Jace Boyd booked

Jace Boyd

There was a fleeting moment when Danny Buckley still had a chance to survive: when the shooter's gun initially misfired. 

But the man police identified as his killer wasn't deterred. He quickly lowered the weapon and placed another bullet in the chamber, then fired the fatal shot.

Buckley, 61, was panhandling in the parking lot of Trader Joe's when the confrontation occurred Saturday evening. He was unarmed.

An arrest warrant obtained by The Advocate reveals new details about the circumstances surrounding the shooting, which prompted a public outcry after Baton Rouge police questioned the shooter that night but then released him without charges.

Detectives came back and issued the arrest warrant days later. Jace Boyd was arrested Thursday morning after BRPD officers located him with help from the Louisiana State Police Fugitive Task Force.

The warrant provides the first details of what happened outside the busy upscale shopping center on Perkins Road:

Buckley was panhandling in the parking lot, asking people for money. When Buckley approached Boyd's vehicle and demanded money from him, the two got into a "verbal dispute" through the car's open window. Buckley then walked away and approached a young woman instead. 

Boyd, 24, got out of his car and yelled at Buckley to "leave people alone because he was scaring them," police say. Buckley's attention turned back to Boyd.

"As the victim approached the suspect, the suspect armed himself with a firearm from inside his vehicle," police wrote in the warrant. Boyd pointed the gun at Buckley and tried to shoot him, but the weapon misfired. So Boyd lowered the gun and reloaded it, placing a new bullet in the chamber, and then fired one shot into Buckley's abdomen.

The victim was "unarmed and out of reach of the suspect" when Boyd pulled the trigger a second time, police said. "The victim immediately discontinued his approach to the suspect, and would be transported to a local hospital."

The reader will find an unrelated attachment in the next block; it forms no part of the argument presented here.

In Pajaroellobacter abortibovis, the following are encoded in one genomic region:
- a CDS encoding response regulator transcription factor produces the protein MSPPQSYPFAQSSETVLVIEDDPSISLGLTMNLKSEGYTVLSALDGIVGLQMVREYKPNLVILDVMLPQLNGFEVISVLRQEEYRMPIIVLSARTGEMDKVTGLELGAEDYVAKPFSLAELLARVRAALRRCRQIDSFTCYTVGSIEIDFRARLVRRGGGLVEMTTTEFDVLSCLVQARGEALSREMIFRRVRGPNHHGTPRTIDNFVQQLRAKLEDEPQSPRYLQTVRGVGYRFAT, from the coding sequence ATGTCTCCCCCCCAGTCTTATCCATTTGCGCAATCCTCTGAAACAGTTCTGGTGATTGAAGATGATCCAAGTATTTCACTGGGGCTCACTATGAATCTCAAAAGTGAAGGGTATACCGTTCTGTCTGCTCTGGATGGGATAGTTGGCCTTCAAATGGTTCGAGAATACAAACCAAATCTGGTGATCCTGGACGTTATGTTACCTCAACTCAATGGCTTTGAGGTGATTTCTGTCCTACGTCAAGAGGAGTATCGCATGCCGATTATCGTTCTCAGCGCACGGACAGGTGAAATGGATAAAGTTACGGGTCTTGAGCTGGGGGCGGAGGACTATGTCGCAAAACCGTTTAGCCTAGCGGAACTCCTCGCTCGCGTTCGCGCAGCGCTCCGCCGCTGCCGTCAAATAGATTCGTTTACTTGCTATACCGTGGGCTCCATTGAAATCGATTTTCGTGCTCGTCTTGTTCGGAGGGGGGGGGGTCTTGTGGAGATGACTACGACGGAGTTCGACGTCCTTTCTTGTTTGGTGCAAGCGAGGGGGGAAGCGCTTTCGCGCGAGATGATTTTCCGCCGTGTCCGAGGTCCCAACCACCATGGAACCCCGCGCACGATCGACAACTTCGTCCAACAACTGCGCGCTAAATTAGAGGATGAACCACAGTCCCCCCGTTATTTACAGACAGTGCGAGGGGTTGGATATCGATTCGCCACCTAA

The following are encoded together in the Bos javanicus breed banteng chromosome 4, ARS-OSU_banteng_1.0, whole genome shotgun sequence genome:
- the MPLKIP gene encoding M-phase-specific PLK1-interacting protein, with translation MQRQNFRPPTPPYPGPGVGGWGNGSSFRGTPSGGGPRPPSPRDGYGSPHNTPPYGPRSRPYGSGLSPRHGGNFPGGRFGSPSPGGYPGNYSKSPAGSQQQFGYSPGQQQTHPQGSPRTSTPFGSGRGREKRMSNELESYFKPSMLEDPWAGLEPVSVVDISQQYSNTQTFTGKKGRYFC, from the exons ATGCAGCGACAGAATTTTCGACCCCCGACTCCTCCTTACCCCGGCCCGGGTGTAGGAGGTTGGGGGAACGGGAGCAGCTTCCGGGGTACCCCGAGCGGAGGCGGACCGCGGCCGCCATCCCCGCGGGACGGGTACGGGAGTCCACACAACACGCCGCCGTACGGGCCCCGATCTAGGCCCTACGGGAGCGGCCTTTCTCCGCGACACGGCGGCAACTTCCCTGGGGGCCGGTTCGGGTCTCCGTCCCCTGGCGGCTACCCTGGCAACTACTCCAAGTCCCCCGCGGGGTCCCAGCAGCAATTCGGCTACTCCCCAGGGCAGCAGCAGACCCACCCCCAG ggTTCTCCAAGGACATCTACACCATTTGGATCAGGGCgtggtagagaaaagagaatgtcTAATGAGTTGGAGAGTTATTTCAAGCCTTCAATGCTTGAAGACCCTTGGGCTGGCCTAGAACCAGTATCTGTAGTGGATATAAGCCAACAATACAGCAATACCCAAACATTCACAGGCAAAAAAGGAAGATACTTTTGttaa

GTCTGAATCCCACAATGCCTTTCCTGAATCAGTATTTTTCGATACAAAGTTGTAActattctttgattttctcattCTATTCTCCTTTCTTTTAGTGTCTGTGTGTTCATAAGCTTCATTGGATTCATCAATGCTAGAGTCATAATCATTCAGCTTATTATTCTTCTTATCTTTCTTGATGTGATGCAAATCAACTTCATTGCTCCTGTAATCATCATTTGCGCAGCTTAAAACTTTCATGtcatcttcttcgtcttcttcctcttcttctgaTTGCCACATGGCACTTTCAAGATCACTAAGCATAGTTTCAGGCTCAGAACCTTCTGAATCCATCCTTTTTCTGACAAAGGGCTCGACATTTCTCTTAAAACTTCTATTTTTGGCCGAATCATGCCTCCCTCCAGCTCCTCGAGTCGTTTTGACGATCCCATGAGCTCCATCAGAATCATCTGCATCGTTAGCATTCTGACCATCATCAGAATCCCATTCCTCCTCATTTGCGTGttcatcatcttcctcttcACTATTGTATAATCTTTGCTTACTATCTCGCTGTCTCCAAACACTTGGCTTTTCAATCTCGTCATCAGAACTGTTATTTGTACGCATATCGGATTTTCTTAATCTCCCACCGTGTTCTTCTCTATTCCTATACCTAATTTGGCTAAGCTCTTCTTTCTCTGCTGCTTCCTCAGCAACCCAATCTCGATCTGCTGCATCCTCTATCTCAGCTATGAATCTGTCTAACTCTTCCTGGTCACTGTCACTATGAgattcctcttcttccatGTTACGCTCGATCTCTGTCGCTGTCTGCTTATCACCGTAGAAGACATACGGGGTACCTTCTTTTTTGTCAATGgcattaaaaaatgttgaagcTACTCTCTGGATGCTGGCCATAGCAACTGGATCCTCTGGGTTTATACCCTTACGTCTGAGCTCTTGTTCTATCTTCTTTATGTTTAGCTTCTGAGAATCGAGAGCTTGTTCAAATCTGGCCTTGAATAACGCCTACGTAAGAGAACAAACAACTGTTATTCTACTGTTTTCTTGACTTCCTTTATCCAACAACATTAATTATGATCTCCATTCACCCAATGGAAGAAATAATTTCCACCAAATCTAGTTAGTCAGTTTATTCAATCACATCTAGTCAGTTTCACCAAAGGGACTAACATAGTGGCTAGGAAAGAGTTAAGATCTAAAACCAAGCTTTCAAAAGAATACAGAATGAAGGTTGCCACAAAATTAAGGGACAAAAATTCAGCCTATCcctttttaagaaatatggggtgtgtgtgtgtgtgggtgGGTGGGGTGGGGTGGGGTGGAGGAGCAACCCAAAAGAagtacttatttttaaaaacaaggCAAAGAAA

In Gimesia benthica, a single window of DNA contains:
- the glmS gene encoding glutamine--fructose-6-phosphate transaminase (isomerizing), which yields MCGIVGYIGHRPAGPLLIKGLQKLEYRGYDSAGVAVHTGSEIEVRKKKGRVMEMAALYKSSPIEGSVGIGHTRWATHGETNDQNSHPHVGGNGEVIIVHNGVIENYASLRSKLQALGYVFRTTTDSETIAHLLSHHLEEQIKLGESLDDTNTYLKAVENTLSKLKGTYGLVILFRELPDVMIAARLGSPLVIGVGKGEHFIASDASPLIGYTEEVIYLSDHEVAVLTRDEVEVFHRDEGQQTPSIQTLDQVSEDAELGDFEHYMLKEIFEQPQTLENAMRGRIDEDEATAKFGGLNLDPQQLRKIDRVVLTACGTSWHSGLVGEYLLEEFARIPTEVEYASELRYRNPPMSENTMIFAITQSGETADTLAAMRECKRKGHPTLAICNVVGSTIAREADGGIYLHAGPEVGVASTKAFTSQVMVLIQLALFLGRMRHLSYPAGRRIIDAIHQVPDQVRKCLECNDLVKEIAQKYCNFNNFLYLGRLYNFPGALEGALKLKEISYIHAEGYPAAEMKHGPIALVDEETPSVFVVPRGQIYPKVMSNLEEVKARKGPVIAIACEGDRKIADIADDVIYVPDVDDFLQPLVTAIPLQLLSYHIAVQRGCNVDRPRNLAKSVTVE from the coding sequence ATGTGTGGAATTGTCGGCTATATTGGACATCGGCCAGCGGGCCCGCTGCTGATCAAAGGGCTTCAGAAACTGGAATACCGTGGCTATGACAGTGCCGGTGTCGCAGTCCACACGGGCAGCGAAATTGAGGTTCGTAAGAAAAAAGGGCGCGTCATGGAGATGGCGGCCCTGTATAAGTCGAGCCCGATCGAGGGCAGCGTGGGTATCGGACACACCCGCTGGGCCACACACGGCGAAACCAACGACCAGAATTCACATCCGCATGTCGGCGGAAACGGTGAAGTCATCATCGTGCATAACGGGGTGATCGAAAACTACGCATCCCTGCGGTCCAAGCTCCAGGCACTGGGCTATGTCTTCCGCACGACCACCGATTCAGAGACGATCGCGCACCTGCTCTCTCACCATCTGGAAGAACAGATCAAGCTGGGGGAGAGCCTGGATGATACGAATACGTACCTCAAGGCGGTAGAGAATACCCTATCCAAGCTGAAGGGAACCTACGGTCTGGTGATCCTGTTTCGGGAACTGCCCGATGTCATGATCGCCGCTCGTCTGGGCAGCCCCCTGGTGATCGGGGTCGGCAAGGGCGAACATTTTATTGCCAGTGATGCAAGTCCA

The arrest warrant says Boyd contacted police at the scene. Detectives questioned him about the shooting and he initially claimed self-defense, police have said.

The question now is whether Buckley's actions were aggressive enough to support that.

Attorneys for Buckley's family said they have interviewed three witnesses, including a young woman who identified herself as the last person Buckley asked for money before the shooting. The woman wrote on Twitter and said in a television interview that Buckley followed her and her roommate to their car and she heard someone shout at him to leave them alone as she was getting into the vehicle. Seconds later, she heard a gunshot.

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"I never felt threatened by Mr. Buckley in any way," she wrote on Twitter, noting she could only speak to her own perceptions. Panhandling "should not be a death sentence."

Detectives chose not to arrest Boyd immediately after interviewing him that night. Three days later — following significant public outcry and a meeting with attorneys for the victim's family — detectives issued the arrest warrant.

Chief Murphy Paul said at a community discussion Thursday evening at Broadmoor United Methodist Church that Boyd was a suspect from Day 1 but noted the investigative process takes time.

He acknowledged receiving numerous phone calls from local politicians and community leaders who had concerns about the case. "I appreciate the attention it got and I would like all of our homicides to get that attention," Paul said.

Attorneys for the family claim the shooting constitutes a hate crime.

Buckley was Black and Boyd is White. The attorneys questioned whether police would have handled the case differently if a young Black man shot an older White man in the same Perkins Road shopping center, which contains several other upscale retail stores and restaurants in addition to the Trader Joe's market.

Attorneys also questioned whether BRPD reacted to political pressure. The warrant was issued after Baton Rouge Mayor Sharon Weston Broome said she was very concerned about the incident and had asked the city's police chief to "conduct a fair and transparent review of what happened."

Some further questioned the department's decision to initially release Boyd without charges.

"There is not a shadow of a doubt that if Jace Boyd were Black, he would not have been respectfully questioned and then released by investigators," said Alanah Odoms Hebert, executive director of the American Civil Liberties Union of Louisiana. "Right now we have two systems of justice in America."

Baton Rouge police spokesman Sgt. L'Jean McKneely Jr. explained that detectives didn't have enough evidence the night of the shooting to make a valid arrest at that point. He said detectives needed more time to interview witnesses, review video footage and collect other evidence before determining whether Boyd's description of what happened was accurate.

Boyd was booked into jail Thursday on one count each of second-degree murder and illegal use of a weapon. He remained incarcerated with bail set at $300,000 as of Thursday evening.

Advocate staff writer Blake Paterson contributed to this report.


Email Lea Skene at lskene@theadvocate.com.